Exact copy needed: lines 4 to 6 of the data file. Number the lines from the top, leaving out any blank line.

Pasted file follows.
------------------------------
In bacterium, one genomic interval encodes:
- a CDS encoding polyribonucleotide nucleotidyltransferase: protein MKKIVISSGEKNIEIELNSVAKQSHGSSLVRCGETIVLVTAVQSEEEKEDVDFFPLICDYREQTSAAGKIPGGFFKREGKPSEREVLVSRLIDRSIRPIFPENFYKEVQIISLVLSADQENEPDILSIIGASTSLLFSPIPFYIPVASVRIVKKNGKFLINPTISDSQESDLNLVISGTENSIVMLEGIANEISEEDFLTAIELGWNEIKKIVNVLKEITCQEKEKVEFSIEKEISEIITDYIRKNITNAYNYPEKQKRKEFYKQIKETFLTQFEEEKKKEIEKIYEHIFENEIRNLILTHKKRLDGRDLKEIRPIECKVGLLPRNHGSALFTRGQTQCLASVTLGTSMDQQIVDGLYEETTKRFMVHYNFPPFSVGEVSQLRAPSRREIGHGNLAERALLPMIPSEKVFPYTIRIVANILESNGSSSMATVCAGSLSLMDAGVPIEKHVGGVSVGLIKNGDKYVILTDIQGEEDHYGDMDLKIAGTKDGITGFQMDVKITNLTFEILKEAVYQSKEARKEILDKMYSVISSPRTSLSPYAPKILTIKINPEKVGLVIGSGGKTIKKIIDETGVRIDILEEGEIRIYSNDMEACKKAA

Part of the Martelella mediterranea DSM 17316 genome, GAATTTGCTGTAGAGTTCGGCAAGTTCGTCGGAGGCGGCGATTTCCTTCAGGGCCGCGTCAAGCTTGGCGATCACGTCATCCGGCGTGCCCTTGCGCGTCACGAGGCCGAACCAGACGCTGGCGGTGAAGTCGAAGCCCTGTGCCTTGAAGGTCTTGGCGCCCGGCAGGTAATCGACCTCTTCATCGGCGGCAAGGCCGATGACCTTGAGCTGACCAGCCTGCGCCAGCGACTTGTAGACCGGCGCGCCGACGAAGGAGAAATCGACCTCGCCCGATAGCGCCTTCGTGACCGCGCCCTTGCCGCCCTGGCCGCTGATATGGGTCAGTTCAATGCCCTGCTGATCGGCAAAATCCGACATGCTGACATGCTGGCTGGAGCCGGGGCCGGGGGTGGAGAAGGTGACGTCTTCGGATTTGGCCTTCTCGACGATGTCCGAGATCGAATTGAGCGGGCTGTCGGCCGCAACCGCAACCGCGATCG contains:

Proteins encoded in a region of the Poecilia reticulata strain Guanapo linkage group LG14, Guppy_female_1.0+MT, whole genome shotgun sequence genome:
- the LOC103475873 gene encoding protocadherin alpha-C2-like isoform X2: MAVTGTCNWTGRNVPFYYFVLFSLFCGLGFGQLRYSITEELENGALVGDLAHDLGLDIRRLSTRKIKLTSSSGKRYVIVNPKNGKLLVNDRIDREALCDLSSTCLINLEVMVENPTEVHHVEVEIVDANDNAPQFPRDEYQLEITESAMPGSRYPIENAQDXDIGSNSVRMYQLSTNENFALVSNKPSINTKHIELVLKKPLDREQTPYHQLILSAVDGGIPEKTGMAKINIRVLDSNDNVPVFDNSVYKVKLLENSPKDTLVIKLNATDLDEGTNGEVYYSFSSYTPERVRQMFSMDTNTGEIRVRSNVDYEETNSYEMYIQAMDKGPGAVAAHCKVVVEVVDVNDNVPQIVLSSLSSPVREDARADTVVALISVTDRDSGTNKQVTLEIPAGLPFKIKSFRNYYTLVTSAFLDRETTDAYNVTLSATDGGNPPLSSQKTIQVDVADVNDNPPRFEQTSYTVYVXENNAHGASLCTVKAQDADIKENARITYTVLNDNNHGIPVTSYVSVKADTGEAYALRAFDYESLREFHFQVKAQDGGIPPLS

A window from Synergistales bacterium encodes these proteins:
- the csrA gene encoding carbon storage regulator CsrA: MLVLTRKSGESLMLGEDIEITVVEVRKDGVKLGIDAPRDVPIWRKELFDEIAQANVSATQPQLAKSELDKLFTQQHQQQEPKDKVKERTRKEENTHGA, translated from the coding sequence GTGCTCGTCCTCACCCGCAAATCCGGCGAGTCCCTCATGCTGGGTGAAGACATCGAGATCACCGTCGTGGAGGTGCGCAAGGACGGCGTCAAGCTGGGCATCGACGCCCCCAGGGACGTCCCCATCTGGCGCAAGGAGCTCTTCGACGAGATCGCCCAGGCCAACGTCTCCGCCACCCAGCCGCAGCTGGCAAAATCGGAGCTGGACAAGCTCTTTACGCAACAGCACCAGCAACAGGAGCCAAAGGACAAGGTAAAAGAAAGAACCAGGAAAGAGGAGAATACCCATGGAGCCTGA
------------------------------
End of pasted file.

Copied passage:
Proteins encoded in a region of the Poecilia reticulata strain Guanapo linkage group LG14, Guppy_female_1.0+MT, whole genome shotgun sequence genome:
- the LOC103475873 gene encoding protocadherin alpha-C2-like isoform X2: MAVTGTCNWTGRNVPFYYFVLFSLFCGLGFGQLRYSITEELENGALVGDLAHDLGLDIRRLSTRKIKLTSSSGKRYVIVNPKNGKLLVNDRIDREALCDLSSTCLINLEVMVENPTEVHHVEVEIVDANDNAPQFPRDEYQLEITESAMPGSRYPIENAQDXDIGSNSVRMYQLSTNENFALVSNKPSINTKHIELVLKKPLDREQTPYHQLILSAVDGGIPEKTGMAKINIRVLDSNDNVPVFDNSVYKVKLLENSPKDTLVIKLNATDLDEGTNGEVYYSFSSYTPERVRQMFSMDTNTGEIRVRSNVDYEETNSYEMYIQAMDKGPGAVAAHCKVVVEVVDVNDNVPQIVLSSLSSPVREDARADTVVALISVTDRDSGTNKQVTLEIPAGLPFKIKSFRNYYTLVTSAFLDRETTDAYNVTLSATDGGNPPLSSQKTIQVDVADVNDNPPRFEQTSYTVYVXENNAHGASLCTVKAQDADIKENARITYTVLNDNNHGIPVTSYVSVKADTGEAYALRAFDYESLREFHFQVKAQDGGIPPLS

A window from Synergistales bacterium encodes these proteins: